Friday, September 4, 2009

Introducing....Mr. Bones!!!

We love Halloween here at our home! We have tons of small children in our neighborhood, which makes it so much fun. If you are looking for some "spooky" decorating ideas (not "frightening"...again, we have young children around), I think we have a few. Over the next few weeks, I will try to post some of our Halloween creations. I can also include brief explanations of how we made each item.

Here is one of our most popular outdoor items, Mr. Bones!
Sorry about the lame watermark. Trying to avoid any copycat image thievery. ;-)

I got this "Skeleton Riding a Bike" idea from the movie Stepmom. If you look closely, you will briefly see a skeleton on a bike (prop) during the Treat or Treating scene. If I say so myself, ours is much cooler! We purchased the bike and basket at Goodwill. The bike, flat tires and all, was $5 and the basket was $1. The flowers were purchase from a clearance bin at my local craft store. The skeleton is from the rejects bin at Bucky's Boneyard. I bought two of them many years ago and can't honestly remember how much they cost, but I know they were at least $80 each. These are real teaching grade skeletons, but bargain priced because of a coloring or a quality issue, etc. The neighborhood kids LOVE him and they were the ones that affectionately named him "Mr. Bones". This project is not as complicated as you may think. It is assembled with rebar, white paint & zip ties.
Here is a brief how to -
  1. My sweet husband bent the top half of a piece of rebar to mimic the skeleton's spine, leaving the bottom section straight. The bent (spine) section was then painted white.
  2. He then drilled a hole in the bike seat & continued down, having to notch a bit of the bike seat bolt (that holds the seat) to clear a path for the rebar. Once that was done, he stuck the rebar down in the hollow bike frame (shaft) under the bike seat, leaving the painted/bent end sticking out.
  3. Have someone hold the skeleton in place on the seat & then, using large white zip ties, attach the spine in several spots to the painted section of rebar. Cut leftover zip tie tails off neatly.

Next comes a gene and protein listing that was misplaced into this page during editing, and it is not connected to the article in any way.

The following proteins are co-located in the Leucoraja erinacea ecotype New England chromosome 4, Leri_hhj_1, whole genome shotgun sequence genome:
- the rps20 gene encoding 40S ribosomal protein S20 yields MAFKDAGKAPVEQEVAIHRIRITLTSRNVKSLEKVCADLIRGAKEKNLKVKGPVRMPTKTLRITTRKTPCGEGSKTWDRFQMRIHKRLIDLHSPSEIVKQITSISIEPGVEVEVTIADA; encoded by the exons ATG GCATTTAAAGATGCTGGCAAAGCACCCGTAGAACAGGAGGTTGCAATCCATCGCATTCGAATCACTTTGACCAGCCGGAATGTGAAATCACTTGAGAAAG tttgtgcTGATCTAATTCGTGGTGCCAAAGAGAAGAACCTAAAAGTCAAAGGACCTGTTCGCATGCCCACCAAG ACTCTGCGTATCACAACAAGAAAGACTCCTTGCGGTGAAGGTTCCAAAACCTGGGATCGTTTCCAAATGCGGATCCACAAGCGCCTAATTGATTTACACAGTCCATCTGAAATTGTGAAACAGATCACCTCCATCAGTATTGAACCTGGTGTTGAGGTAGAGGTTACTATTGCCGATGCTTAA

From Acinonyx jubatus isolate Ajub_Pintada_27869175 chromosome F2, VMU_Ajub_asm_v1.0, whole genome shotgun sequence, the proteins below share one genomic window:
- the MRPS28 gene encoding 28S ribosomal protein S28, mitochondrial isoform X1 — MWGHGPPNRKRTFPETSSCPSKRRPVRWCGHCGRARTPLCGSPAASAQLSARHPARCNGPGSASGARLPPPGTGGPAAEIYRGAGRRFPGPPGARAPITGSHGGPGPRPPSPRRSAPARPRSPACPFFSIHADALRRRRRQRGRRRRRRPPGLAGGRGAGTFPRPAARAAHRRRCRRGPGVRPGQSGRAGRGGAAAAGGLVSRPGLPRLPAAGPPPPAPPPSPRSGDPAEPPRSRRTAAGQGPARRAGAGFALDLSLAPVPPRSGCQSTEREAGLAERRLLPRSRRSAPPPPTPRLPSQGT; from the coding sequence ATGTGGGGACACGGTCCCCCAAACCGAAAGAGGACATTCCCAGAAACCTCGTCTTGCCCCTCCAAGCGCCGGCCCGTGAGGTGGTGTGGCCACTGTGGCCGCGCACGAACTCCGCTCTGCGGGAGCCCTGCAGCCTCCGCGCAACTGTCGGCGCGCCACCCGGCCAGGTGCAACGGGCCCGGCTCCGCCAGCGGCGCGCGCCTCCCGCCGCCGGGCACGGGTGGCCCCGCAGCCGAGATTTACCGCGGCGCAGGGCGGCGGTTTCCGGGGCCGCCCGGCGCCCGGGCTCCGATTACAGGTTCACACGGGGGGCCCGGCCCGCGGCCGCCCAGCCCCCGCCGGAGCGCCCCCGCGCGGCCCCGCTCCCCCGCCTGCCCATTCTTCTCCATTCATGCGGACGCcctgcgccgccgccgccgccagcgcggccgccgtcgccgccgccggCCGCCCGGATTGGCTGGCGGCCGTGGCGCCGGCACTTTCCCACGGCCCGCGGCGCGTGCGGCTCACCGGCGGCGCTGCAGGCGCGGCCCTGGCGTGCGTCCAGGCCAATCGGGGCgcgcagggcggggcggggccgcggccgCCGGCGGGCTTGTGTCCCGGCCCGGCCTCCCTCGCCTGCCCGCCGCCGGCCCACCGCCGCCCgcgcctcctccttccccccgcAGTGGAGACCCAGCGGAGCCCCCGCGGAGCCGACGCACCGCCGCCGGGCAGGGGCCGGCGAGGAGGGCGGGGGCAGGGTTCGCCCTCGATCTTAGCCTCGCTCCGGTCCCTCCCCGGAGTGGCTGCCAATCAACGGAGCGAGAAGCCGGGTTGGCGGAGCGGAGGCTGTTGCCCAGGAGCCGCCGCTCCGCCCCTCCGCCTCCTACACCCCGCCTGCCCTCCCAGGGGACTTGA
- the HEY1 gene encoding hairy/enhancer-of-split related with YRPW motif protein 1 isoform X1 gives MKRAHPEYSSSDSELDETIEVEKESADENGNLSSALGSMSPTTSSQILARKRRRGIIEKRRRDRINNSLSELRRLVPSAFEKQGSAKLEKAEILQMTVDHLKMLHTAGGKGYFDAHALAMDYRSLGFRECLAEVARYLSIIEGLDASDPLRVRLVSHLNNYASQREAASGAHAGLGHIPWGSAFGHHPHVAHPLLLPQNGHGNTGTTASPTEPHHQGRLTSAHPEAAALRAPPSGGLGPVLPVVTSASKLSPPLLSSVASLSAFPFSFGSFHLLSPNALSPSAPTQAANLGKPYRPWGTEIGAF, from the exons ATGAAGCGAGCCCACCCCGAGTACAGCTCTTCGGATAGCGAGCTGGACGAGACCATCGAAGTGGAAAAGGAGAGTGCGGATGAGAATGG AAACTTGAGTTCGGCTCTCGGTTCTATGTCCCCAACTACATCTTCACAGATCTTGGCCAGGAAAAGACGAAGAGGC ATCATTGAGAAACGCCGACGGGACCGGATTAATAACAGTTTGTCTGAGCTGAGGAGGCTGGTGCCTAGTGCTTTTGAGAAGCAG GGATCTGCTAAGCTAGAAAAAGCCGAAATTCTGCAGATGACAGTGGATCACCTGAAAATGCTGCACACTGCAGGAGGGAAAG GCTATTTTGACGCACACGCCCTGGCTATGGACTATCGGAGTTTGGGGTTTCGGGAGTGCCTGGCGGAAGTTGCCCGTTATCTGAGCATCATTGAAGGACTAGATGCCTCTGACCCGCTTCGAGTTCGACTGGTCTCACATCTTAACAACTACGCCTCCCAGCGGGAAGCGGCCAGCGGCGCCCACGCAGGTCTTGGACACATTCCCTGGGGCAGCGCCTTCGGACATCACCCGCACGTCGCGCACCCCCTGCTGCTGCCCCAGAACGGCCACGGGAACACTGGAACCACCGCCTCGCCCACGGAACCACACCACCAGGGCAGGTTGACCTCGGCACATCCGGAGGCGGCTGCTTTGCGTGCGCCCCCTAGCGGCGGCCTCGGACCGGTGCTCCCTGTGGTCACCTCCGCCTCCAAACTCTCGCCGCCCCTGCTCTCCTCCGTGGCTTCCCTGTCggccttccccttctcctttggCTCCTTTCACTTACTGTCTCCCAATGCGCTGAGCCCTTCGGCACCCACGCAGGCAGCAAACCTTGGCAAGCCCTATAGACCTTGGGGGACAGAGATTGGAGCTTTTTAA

4. Zip tie the bone connectors, in between the feet and hand bones, to the bike pedals and handles. Do this using a complimentary color of zip tie.
  5. Zip tie the basket to the bike & add the flowers.
  6. A second piece of unpainted rebar is pounded into the ground, mimicking the angle of the bike frame.
  7. Set the bike next the the rebar & attach the frame, with large dark colored zip ties, securely to the rebar. Cut leftover zip tie tails off neatly. The weight of the bike will make it gently sway from side to side (slightly) when the wind blows. It really looks cool.
  8. Sit back and wait for your elementary school bus to drive by.   ;-) We get a kick out of watching the bus drive by everyday with all of those little faces pressed up against the glass in "awe".
  9. Also, if you would like more info on how this is assembled, check out this post where I answered additional questions regarding Mr. Bones.
Blessings, Tracy
P.S. - We are lucky enough to live in a very safe family oriented area. Nobody has bothered "Mr. Bones" in the 5 plus years he has been riding around our front garden. Plus, if needed, it is easy enough to bring him in every night. 

I am linking this post to the DIY Show and Tell Halloween Surprise Party.

The DIY Show Off

No comments :

Post a Comment